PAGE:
Thursday, December 29, 2011

Thomas Hardy in India

Nine years ago, British director Michael Winterbottom visited the deserts near Osian in Rajasthan for a documentary project. Though Osian did not make it to the final cut of the documentary, Winterbottom decided to make a feature film set in Osian. This is Trishna, a not-so-faithful adaptation of Thomas Hardy’s Tess of the D’Urbervilles, which will release in India in March 2012.

The story revolves around Trishna, played by Freida Pinto, who wishes to rise in life despite her humble roots. She meets Jay Singh (Riz Ahmad), the London-bred son of a hotelier, who falls in love with her. What follows is a rollercoaster of emotions that Marcel Zyskind’s (a Winterbottom regular) camera captures unflinching, never once shying away from reality.

Asked why he chose to set Tess in India, Winterbottom says, “I think Hardy was able to capture ordinary people’s lives really well. He wrote about rapidly changing rural landscapes as a result of increased education, mechanised farming, steam engines, and so on. Right now, India is undergoing a similar change, so I thought it would be interesting to set the story in India.” Clearly, Winterbottom, who has made three films on Hardy’s novels, knows the author very well.

Shot in Osian, Jaipur, Jaisalmer, Jodhpur, Nagore and Mumbai in a short shooting schedule of six weeks, Trishna is a departure from Winterbottom’s two previous films which released last year — The Killer Inside Me which was a thriller, and The Trip, a comedy. Trishna, on the other hand, is a cross between a gritty documentary on rural India and a love story.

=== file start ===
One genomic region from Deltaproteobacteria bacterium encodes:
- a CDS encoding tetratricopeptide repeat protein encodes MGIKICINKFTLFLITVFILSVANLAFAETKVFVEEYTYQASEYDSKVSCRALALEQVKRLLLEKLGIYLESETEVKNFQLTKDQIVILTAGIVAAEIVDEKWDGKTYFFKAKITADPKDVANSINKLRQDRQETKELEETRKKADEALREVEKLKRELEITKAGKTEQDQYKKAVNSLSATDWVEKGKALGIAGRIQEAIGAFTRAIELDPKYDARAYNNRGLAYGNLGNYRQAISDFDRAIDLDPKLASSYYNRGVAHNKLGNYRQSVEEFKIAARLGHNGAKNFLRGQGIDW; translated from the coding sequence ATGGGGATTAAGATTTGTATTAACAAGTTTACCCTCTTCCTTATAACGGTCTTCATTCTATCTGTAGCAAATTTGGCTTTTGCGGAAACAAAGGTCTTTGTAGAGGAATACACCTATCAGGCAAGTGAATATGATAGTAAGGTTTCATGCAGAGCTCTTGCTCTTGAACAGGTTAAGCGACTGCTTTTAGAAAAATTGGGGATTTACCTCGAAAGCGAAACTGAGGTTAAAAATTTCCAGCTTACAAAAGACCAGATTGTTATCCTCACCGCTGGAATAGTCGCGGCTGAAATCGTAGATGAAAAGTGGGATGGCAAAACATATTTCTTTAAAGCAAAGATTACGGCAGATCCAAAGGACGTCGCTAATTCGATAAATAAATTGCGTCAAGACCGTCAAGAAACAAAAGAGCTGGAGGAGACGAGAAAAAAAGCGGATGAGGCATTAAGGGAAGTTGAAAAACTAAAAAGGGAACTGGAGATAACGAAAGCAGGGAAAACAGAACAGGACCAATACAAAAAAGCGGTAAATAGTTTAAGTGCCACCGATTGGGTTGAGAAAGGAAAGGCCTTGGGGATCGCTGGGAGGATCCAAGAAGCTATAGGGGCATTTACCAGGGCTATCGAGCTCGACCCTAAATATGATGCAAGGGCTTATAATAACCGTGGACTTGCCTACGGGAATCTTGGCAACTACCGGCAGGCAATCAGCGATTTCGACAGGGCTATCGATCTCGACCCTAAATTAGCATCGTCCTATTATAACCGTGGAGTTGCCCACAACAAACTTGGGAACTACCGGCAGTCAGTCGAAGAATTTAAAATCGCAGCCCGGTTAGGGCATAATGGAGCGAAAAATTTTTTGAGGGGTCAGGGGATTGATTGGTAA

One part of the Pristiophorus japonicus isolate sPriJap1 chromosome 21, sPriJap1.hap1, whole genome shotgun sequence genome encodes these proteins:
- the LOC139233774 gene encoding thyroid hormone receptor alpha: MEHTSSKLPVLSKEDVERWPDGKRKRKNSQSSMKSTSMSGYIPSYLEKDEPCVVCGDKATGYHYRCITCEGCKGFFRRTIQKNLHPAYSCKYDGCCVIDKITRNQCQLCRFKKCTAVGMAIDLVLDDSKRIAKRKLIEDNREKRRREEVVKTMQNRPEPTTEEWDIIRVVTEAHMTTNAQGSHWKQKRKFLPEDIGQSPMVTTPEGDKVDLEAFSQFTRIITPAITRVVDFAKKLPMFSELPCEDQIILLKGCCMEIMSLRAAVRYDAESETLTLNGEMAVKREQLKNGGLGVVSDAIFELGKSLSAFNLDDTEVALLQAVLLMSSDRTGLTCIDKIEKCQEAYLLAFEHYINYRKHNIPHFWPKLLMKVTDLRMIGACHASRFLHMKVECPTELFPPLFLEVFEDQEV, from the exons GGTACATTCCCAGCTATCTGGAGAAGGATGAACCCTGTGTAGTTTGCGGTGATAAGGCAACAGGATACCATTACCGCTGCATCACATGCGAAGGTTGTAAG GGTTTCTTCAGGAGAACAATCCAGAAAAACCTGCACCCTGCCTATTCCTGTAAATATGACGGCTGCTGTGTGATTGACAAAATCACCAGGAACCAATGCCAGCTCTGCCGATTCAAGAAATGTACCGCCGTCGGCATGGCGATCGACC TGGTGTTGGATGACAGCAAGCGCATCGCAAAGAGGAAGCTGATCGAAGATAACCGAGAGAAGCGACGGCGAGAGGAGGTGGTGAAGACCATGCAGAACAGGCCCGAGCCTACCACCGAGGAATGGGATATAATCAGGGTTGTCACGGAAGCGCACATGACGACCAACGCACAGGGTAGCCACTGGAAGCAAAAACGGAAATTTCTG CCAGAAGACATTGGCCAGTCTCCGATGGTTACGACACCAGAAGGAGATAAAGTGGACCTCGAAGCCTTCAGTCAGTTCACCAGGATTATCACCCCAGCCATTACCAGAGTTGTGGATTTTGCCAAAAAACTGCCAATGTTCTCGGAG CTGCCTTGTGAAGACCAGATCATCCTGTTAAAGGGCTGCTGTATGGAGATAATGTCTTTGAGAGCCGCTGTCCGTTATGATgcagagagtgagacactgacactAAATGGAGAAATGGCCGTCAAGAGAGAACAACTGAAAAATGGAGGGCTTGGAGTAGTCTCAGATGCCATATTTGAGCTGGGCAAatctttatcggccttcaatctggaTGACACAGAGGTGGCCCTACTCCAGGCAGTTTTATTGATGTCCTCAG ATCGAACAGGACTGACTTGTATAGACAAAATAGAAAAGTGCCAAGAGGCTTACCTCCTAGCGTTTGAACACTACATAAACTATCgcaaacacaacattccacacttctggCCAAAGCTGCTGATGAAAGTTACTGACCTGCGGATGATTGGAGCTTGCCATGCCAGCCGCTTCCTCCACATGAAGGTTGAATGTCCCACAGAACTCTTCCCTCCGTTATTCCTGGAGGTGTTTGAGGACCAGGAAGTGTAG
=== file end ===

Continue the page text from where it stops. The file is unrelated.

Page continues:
Unlike Danny Boyle’s Slumdog Millionaire, however, Winterbottom depicts both the incredible and insipid India in the same light. On his choice of Pinto for the lead role, he says, “When I met Freida, she came across as extremely beautiful but also as someone who could convey Tess’s pain.” Pinto is not the only Indian on the film’s credits. The film has been co-produced by Sunil Bohra and Anurag Kashyap while Amit Trivedi has composed the music, coming up with an evocative soundtrack which combines Rajasthani folk music with sounds of English bands like Kasabian and Portishead.

Kashyap, Trivedi and Bollywood actress Kalki Koechlin play themselves in the movie, while Trishna’s family members are inhabitants of Osian who hosted the film’s cast and crew. In fact, some of the best wisecracks in Hindi uttered by the minor characters were spontaneous improvisations.

Recounting her experience of working on the film in Goa, where Trishna premiered at the recently concluded 42nd International Film Festival of India, Pinto says, “This is an author-backed role of a silent sufferer and Michael took me ten steps ahead as an actor.” Used to working with large crews in The Immortals and Rise of the Planet of the Apes, Pinto says she found working with a small crew on Trishna an “intimate and interesting” experience.

Trishna is the third film this year to adapt a classic novel — earlier there were Cary Fukunaga’s bleak Jane Eyre and Andrea Arnold’s dreamy Wuthering Heights. While both these films stuck to the novel’s plot, purists may scoff at the liberties Winterbottom takes with the original, especially in the character of Jay Singh, who is a combination of the two main male characters in the novel. But Winterbottom is undeterred. “Every human has a spiritual and sensual side which comes out at appropriate time,” he says.

But why make a movie that is so bleak, and offers little hope? “When the socio-economic conditions of people are rapidly changing, some are gainers while some are invariably left behind,” says Winterbottom. “In this period of flux, Trishna might have lost out but I show that there’s still hope for her family.”


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